Michael Rakowitz – Whitechapel Gallery Survey Show 2019
I met Michael Rakowitz at the Conduit Club, where he was giving a talk to coincide with the opening of a major retrospective in East London’s Whitechapel Gallery. Though based in Chicago, the Iraqi-American artist’s first survey show is being staged here in London, where he has enjoyed a relatively high profile since winning the Mayor’s prestigious Fourth Plinth commission in 2017. Spread over six rooms and two floors, the exhibition features eight installations spanning twenty years of creative output.
Unlike so much contemporary art, offering moralising social commentary from a safe distance, Rakowitz leverages his artistic practice to probe uncomfortable questions and incite change. His first major work, paraSITE (1998) – involved crafting custom-built inflatable homeless shelters using recycled material and attaching them to warm air vents at street level. The shelters were distributed in multiple American cities, and Rakowitz invited participation from the homeless people in creating his designs. ‘I make work at the intersection of problem solving and trouble making,’ he says lightly. These inflated, amorphous miniature homes served not only to shield their incumbents from the elements – but to draw attention from passers-by, and on occasion, the cops. In this complex process of simultaneously solving and problematising, Rakowitz isn’t afraid to get his hands dirty.
Rakowitz first visited London as a child in 1984. He recalls fondly a trip to the British museum, where his mother pointed to an ancient Assyrian frieze and identified it as ‘the first ever cartoon strip.’ Young Rakowitz’s imagination was captivated, and to this day he revels in teasing out such parallels between past and the present. The prominence of history in his work is evident from the start of the Whitechapel show, which opens with White Man Got No Dreaming, a work created for the Sydney Biennale in 2008. It is an imposing wooden construction based on Vladmir Tatlin's utopian Monument to the Third International, designed in 1919 but famously never realised. Crowned with an aboriginal flag, the tower is a political statement, calling for affordable community housing in Sydney. By appropriating a piece of Soviet architecture, in turn inspired by Bruegel, Rakowitz plays with multiple layers of cultural association in a pointedly politicised artwork. As Rakowitz’s fascination with social and cultural history emerges throughout the show, these art historical references seem strikingly fitting. ‘It was never just the art history’, he stresses, describing his early fascination with the subject. ‘It was about what the art was trying to say.’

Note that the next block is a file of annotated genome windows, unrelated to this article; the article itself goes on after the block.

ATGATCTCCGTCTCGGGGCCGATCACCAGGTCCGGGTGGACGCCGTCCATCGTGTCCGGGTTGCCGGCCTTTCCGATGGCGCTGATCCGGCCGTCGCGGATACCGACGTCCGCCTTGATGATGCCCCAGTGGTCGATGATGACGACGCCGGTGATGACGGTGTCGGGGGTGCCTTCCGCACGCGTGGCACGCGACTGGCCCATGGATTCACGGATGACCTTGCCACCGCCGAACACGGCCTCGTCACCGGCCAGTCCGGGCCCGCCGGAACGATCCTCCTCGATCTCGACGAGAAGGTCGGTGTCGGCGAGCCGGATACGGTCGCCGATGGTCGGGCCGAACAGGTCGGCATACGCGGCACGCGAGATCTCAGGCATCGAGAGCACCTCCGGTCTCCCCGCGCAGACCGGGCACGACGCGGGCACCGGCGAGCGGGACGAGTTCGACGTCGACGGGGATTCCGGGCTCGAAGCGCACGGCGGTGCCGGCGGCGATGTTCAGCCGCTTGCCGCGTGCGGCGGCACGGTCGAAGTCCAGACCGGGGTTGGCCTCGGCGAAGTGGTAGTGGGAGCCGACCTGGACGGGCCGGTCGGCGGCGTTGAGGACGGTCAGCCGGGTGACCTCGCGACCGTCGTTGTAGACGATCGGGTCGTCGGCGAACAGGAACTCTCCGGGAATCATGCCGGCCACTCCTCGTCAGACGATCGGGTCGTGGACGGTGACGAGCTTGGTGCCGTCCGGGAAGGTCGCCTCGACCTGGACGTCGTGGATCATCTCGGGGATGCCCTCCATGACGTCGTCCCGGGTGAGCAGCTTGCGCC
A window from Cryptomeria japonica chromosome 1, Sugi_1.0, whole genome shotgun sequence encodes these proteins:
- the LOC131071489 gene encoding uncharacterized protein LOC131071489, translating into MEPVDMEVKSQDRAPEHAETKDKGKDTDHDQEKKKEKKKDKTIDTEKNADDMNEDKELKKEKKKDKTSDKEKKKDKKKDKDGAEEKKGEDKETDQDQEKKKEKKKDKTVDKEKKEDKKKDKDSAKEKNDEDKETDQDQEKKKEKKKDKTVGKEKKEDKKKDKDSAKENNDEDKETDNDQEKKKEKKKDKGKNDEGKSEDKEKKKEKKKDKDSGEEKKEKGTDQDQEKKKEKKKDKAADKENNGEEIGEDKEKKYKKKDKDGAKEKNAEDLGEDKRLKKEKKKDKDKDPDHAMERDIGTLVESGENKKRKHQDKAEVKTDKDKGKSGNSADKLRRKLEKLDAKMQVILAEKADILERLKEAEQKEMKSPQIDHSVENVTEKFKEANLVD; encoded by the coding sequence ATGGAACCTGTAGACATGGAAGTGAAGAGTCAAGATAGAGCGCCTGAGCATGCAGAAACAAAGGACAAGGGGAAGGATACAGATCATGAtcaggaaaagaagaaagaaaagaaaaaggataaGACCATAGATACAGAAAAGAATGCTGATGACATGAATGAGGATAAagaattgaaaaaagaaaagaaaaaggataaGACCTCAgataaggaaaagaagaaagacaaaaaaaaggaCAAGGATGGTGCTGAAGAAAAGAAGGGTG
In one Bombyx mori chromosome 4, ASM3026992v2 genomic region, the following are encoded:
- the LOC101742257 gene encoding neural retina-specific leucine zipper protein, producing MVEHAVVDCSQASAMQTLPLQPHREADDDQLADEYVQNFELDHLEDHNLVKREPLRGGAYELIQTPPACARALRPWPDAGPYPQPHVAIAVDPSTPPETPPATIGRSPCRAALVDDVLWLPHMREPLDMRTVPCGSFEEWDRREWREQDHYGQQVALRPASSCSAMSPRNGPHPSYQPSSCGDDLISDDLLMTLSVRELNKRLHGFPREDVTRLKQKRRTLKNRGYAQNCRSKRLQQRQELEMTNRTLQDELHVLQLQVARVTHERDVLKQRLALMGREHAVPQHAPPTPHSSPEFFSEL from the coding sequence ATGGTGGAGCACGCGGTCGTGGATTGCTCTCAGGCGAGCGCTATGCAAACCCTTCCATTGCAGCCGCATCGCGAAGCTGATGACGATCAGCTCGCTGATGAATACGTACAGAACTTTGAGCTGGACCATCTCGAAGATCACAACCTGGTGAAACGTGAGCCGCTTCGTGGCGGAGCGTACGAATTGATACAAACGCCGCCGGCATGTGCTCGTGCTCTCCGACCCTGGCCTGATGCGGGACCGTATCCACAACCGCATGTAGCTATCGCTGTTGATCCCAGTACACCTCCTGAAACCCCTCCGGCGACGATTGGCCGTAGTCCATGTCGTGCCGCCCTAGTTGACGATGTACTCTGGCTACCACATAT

Room two is dominated by What Dust Will Rise (2012). The project is a dialogue between two historic moments of destruction: a Nazi conflagration of Jewish literature in the German town of Kassel in 1939, and the Taliban’s destruction of the Bamyan Buddhas in Afghanistan in 2001. Using old photographs of the burned books, Rakowitz ran carving workshops for Afghan locals, who then produced recreations out of stone, immortalising the lost books and transforming ‘cultural trauma into monuments to knowledge’. They are displaced beneath glass cabinets, their captions writ directly onto the glass in the artist’s distinctive loopy handwriting. Not only does this force visitors to get right up close; it allows for the kind of intimate union between artist and audience traditionally precluded by impersonal gallery labels. The surrounding walls are lined with cabinets of curiosities, seemingly populated with geological specimens, each precisely labelled. Drawn closer by Rakowitz’s academic inscriptions, we are confronted with dust collected from the site of destroyed Buddhas, and exploded artillery shells found among the ruins. Scribbled alongside are the chilling words of the Taliban perpetrators: ‘we are only breaking stones.’ There is a also piece of coloured granite from the floor of the World Trade Centre; a shard of German shrapnel from the First World War. The common denominator needs little explanation.